a first lower reset transistor, connected in series to conduct between the first lower branch node and the first current sink transistor;
a second upper reset transistor, connected in series to conduct the second current between the second current source transistor and the second upper branch node;
a second lower reset transistor, connected in series to conduct between the second lower branch node and the second current sink transistor;
wherein the first and second upper reset transistors receive a reset signal that stops current conduction through the first and second upper reset transistors during reset or during a power-down mode;
wherein the first and second lower reset transistors receive an active-low reset signal that stops current conduction through the first and second lower reset transistors during reset or during the power-down mode.
9. The self-biased differential buffer of claim 8 wherein the first and second upper reset transistors are p-channel transistors;
wherein the first and second lower reset transistors are n-channel transistors.
10. The self-biased differential buffer of claim 9 further comprising:
a first output buffer, having an input receiving the first output, for driving a first buffered output;
a second output buffer, having an input receiving the second output, for driving a second buffered output, whereby the first and second outputs are buffered.
11. The self-biased differential buffer of claim 10 further comprising:
a first buffered reset transistor for driving the first output to a first state during reset or during the power-down mode;
a second buffered reset transistor for driving the second output to a second state that is a complement of the first state during reset or during the power-down mode.
12. A balanced self-biased differential buffer comprising:
first amplifier means, receiving a first input, for generating a first output and a first bias node, the first amplifier means comprising:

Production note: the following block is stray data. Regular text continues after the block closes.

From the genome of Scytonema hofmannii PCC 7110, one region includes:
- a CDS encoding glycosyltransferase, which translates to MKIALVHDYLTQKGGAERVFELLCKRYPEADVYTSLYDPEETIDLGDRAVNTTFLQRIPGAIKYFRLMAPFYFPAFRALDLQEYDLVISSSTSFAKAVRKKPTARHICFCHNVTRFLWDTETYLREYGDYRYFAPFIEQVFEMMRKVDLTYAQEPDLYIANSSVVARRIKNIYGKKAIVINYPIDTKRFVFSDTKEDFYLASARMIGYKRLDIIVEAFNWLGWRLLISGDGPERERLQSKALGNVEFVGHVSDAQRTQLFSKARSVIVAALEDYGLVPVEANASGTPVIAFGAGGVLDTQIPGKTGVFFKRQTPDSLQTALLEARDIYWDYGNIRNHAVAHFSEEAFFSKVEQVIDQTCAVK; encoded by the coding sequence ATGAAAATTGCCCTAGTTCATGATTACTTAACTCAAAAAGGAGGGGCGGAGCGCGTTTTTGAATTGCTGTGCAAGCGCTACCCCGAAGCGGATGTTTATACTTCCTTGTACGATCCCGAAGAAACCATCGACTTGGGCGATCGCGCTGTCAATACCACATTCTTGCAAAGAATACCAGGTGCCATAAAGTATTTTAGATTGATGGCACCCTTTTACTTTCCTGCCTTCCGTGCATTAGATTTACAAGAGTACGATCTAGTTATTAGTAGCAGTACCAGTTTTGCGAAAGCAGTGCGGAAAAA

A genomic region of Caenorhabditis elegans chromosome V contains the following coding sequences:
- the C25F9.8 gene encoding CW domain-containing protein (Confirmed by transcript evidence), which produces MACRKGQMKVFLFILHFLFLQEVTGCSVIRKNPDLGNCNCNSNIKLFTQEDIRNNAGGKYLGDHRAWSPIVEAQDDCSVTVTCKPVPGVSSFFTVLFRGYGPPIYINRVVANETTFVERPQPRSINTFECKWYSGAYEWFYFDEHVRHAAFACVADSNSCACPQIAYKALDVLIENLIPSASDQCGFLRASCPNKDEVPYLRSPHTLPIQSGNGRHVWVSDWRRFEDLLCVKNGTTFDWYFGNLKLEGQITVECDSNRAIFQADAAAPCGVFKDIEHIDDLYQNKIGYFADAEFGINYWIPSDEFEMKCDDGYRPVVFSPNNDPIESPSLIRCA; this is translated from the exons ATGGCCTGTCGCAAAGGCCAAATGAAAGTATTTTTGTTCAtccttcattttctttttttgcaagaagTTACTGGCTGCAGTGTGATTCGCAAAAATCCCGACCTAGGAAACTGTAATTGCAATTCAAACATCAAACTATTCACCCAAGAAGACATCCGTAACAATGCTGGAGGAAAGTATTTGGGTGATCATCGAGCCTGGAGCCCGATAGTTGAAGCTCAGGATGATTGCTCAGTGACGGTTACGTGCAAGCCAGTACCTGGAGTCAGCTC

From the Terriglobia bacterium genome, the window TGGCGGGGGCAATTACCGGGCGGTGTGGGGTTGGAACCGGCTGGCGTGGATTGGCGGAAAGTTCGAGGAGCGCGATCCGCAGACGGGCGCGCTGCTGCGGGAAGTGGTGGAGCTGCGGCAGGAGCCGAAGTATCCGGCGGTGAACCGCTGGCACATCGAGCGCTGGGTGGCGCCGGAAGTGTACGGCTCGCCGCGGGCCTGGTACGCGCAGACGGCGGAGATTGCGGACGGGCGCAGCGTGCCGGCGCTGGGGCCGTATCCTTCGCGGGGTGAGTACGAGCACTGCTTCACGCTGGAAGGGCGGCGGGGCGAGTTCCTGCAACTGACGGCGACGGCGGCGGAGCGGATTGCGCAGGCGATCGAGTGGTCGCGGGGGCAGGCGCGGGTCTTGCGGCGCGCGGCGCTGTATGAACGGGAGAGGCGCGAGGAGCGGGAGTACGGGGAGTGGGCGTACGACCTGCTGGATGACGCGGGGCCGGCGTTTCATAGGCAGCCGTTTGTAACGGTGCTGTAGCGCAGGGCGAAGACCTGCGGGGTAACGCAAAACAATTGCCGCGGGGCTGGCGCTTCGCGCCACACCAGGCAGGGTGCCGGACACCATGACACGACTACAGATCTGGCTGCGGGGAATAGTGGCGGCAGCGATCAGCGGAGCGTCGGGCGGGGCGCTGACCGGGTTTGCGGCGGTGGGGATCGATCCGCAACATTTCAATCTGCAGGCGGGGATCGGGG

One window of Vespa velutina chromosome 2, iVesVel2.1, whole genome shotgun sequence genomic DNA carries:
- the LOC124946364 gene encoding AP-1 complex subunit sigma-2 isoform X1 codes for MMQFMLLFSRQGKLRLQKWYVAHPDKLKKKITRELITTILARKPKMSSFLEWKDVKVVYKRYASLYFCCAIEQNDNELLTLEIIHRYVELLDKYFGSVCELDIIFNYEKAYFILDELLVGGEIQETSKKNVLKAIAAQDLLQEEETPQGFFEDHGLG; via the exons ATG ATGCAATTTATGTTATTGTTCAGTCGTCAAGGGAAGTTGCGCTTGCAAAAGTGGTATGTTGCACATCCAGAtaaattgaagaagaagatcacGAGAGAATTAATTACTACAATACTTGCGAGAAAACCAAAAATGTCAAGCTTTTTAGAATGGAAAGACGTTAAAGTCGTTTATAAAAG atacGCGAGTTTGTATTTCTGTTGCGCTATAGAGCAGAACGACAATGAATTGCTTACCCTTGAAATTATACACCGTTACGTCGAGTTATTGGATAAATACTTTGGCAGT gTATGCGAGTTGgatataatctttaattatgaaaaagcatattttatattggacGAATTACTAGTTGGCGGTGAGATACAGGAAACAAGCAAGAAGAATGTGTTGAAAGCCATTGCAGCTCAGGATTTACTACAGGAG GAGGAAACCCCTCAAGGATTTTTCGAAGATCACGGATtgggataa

first current source means for generating a first current to a first upper node in response to a self-bias node;
first current sink means for receiving a current from a first lower node in response to the self-bias node;
first upper drive transistor means for driving a current from the first upper node to the first output in response to the first input;
first upper self-bias transistor means for driving a current from the first upper node to the first bias node in response to the first input;
first lower drive transistor means for driving a current from the first output to the first lower node in response to the first input;
first lower self-bias transistor means for driving a current from the first bias node to the first lower node in response to the first input;
first transmission gate means for conducting between the first bias node and the self-bias node;
second amplifier means, receiving a second input, for generating a second output and a second bias node, the second amplifier means comprising:
second current source means for generating a second current to a second upper node in response to the self-bias node;